Borrar filtros
Borrar filtros

What is the best way to work with large "Table" data type variables?

49 visualizaciones (últimos 30 días)
Matt el 29 de Jul. de 2016
Comentada: Matt el 15 de Sept. de 2016
I find the "table" data type very useful and I would like to take advantage of its features when working with very large tables. Essentially, what I want to do is take a number of delimited text files, all with the same number of columns/variables, import each one as a table, and vertically concatenate them into one MATLAB table. The size of the tables presents a problem, as the files get very big, very fast. My initial thought was to use the "matfile" function, but it is not compatible with the table data type; you have to load the entire table variable to add rows to it, which defeats the purpose. As an example, if I have a .mat file called "test.mat" that contains a table variable called "table1," I cannot access it with "matfile."
m = matfile(test.mat,'Writable',true);
The second line produces an error:
The variable 'table1' is of class 'table'. To use 'table1', load the entire variable.
I used that example for simplicity, but the same error is generated if I attempt to add rows from a table in the workspace to table1.
Is there a way to do what I want that does not require the entire table to be loaded? If the entire table has to be loaded, I imagine I'll run out of memory very quickly. I would also like to minimize the time required to process the data, so loading the entire table does not lend itself to that goal. It may well be that tables are not an option, but I wanted to ask to see if anyone else had any ideas. If I have to move away from tables, what would be the most efficient alternative?
Thanks, Matt

Respuestas (4)

Heather Gorr, PhD
Heather Gorr, PhD el 1 de Ag. de 2016
Hi Matt, Depending on the type of data processing you are doing, you may be able to read data from each of your files into a table and process incrementally using the datastore function. This will also allow you to specify the appropriate data type (categorical for example) before the data is brought into memory, which could potentially save overhead.
For example, if you want to only retain valid information from a select number of columns, you could do something like this: (adapted from datastore doc, see doc examples for more!)
ds = datastore('airlinesmall.csv','TreatAsMissing','NA');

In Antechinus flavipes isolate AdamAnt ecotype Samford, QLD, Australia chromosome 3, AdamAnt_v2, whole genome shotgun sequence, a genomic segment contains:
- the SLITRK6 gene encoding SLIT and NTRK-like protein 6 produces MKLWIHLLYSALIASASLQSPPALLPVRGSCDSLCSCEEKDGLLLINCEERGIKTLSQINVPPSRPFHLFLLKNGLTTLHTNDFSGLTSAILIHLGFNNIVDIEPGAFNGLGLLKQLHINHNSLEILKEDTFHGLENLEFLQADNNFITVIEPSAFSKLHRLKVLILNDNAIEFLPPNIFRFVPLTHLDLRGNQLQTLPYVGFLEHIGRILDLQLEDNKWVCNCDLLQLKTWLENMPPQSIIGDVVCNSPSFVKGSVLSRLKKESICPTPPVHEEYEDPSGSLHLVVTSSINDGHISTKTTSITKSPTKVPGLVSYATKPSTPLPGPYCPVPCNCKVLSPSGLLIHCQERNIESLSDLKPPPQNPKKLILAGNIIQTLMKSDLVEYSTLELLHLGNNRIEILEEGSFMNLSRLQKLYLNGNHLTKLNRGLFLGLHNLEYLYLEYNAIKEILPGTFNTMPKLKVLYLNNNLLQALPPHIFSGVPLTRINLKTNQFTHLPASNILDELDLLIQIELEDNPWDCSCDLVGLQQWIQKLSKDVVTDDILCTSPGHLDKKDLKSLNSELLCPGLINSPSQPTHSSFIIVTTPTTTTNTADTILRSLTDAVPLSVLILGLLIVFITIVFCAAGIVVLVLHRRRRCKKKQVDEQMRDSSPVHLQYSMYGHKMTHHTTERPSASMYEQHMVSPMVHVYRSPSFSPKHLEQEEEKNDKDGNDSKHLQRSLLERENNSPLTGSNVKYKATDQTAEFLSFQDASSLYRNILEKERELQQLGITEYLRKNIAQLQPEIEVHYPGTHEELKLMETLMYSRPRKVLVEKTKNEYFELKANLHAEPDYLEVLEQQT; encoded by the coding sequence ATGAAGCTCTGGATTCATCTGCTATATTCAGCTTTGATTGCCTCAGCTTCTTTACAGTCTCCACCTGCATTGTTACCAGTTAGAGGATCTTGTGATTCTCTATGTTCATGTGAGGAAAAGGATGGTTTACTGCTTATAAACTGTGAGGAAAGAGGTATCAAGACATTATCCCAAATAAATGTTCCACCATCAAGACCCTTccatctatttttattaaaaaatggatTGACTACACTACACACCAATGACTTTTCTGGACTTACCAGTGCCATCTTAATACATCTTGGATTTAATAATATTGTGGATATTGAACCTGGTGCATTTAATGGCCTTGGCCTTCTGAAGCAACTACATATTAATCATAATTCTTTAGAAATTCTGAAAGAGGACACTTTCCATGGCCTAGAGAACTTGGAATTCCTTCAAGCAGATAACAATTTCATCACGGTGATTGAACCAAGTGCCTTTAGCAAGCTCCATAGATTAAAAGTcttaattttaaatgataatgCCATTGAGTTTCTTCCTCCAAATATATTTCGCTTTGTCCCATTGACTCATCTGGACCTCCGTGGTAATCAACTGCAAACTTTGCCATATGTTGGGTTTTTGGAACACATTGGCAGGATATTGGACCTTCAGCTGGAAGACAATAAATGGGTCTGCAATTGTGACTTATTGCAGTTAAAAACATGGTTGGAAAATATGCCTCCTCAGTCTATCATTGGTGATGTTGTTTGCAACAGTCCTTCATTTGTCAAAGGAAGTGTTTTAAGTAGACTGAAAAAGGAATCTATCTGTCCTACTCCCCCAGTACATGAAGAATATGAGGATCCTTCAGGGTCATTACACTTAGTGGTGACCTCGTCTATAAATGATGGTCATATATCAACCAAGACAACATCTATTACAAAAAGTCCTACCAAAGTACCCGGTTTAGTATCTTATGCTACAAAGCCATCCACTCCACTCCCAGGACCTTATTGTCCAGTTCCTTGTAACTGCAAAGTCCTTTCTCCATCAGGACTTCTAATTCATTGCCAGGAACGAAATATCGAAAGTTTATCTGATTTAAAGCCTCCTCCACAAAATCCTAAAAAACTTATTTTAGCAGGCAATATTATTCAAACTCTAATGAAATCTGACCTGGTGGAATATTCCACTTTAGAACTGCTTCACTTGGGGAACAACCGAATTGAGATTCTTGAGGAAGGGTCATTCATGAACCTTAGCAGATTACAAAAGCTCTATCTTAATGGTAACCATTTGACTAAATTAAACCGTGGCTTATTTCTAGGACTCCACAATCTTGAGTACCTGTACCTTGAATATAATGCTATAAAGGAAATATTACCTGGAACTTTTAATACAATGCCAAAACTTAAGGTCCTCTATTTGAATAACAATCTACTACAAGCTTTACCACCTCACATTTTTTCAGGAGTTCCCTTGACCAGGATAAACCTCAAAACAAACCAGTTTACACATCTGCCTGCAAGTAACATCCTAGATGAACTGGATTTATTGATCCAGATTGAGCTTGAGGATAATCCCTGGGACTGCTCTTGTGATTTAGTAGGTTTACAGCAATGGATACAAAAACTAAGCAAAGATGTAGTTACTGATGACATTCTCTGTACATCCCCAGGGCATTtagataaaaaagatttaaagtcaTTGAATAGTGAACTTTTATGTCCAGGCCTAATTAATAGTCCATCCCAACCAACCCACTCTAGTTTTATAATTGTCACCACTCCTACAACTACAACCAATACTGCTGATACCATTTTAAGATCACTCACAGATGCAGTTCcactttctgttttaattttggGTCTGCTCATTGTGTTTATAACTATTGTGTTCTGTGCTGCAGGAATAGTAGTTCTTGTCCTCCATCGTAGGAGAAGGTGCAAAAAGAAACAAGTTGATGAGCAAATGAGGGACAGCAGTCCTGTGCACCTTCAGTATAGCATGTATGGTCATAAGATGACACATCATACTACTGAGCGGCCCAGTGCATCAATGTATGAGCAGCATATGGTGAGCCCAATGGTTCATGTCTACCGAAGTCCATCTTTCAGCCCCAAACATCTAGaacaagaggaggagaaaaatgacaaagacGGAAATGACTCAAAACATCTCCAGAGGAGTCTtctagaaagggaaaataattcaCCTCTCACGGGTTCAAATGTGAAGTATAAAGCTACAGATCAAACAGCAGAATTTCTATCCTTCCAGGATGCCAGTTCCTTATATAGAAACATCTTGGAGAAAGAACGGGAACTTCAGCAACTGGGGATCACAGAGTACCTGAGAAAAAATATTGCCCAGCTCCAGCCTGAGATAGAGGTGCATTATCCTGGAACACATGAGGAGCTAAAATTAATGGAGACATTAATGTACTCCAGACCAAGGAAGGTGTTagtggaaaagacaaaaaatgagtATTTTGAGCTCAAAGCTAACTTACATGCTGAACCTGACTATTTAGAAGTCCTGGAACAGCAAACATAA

% Choose data of interest and data types
ds.SelectedVariableNames = {'Year','UniqueCarrier','ArrDelay','DepDelay'};
ds.SelectedFormats{2} = '%C';
% Set the read size.
ds.ReadSize = 5000;
%%Read the first 5000 rows
data = read(ds);
%%Read the rest and only keep valid data
while hasdata(ds)
t = read(ds);
idx = ~any(ismissing(t),2);
t = t(idx,:);
data = [data;t];
This shows working with one file, but is the same for a directory of files with the same overall structure. Here is a bit more info on datastore:
  1 comentario
Matt el 5 de Ag. de 2016
Thanks Heather. I found this video helpful to gain a high level understanding of some of the methods for working with "big data," such as datastores. I'm not sure what the answer will ultimately be for me, but I definitely have some options to look into.

Iniciar sesión para comentar.

Edric Ellis
Edric Ellis el 15 de Sept. de 2016
Editada: Edric Ellis el 15 de Sept. de 2016
New in R2016b is the ability to create a "tall" table which lets you perform operations on the table as if it were an in-memory table, but the data is only read in on demand from a datastore (which can reference multiple delimited text files). See more in the doc here:
  1 comentario
Matt el 15 de Sept. de 2016
Wow, very cool. Now I just need to get IT to hurry up and get the newest version so I can use that.

Iniciar sesión para comentar.

Star Strider
Star Strider el 29 de Jul. de 2016
One possibility is to generate the table in your workspace from a cell array (or a double array) each time using cell2table or array2table, and store it in your .mat file as a cell array (or double array), using table2cell, table2array and their inverses for the conversion each time you want to work on the entire table.
You can probably add to the arrays without loading the entire table this way.
I don’t have any actual experience doing this with tables (I’ve never needed to) but have with arrays, so I leave it to you to experiment. It’s the only way I can think of to do what you want.